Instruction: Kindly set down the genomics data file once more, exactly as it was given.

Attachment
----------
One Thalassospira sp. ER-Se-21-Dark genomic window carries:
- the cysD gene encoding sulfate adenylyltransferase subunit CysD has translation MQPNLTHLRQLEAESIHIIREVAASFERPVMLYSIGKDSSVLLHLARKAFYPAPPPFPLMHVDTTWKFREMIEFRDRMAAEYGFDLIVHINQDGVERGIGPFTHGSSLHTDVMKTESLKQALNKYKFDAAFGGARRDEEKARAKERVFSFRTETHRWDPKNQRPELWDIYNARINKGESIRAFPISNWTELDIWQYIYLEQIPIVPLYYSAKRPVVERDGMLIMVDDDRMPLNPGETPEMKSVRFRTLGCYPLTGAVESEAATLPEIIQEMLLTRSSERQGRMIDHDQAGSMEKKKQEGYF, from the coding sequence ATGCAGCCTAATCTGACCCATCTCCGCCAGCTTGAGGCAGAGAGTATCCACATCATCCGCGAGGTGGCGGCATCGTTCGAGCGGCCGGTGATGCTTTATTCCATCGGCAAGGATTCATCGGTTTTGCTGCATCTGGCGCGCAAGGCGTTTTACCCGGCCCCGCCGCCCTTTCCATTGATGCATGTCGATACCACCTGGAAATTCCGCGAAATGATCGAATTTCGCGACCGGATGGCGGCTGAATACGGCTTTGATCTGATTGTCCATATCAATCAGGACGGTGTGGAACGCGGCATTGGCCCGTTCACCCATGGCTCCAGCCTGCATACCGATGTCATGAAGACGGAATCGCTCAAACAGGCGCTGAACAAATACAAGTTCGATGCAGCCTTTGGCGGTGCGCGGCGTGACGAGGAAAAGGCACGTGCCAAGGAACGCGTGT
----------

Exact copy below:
One Thalassospira sp. ER-Se-21-Dark genomic window carries:
- the cysD gene encoding sulfate adenylyltransferase subunit CysD has translation MQPNLTHLRQLEAESIHIIREVAASFERPVMLYSIGKDSSVLLHLARKAFYPAPPPFPLMHVDTTWKFREMIEFRDRMAAEYGFDLIVHINQDGVERGIGPFTHGSSLHTDVMKTESLKQALNKYKFDAAFGGARRDEEKARAKERVFSFRTETHRWDPKNQRPELWDIYNARINKGESIRAFPISNWTELDIWQYIYLEQIPIVPLYYSAKRPVVERDGMLIMVDDDRMPLNPGETPEMKSVRFRTLGCYPLTGAVESEAATLPEIIQEMLLTRSSERQGRMIDHDQAGSMEKKKQEGYF, from the coding sequence ATGCAGCCTAATCTGACCCATCTCCGCCAGCTTGAGGCAGAGAGTATCCACATCATCCGCGAGGTGGCGGCATCGTTCGAGCGGCCGGTGATGCTTTATTCCATCGGCAAGGATTCATCGGTTTTGCTGCATCTGGCGCGCAAGGCGTTTTACCCGGCCCCGCCGCCCTTTCCATTGATGCATGTCGATACCACCTGGAAATTCCGCGAAATGATCGAATTTCGCGACCGGATGGCGGCTGAATACGGCTTTGATCTGATTGTCCATATCAATCAGGACGGTGTGGAACGCGGCATTGGCCCGTTCACCCATGGCTCCAGCCTGCATACCGATGTCATGAAGACGGAATCGCTCAAACAGGCGCTGAACAAATACAAGTTCGATGCAGCCTTTGGCGGTGCGCGGCGTGACGAGGAAAAGGCACGTGCCAAGGAACGCGTGT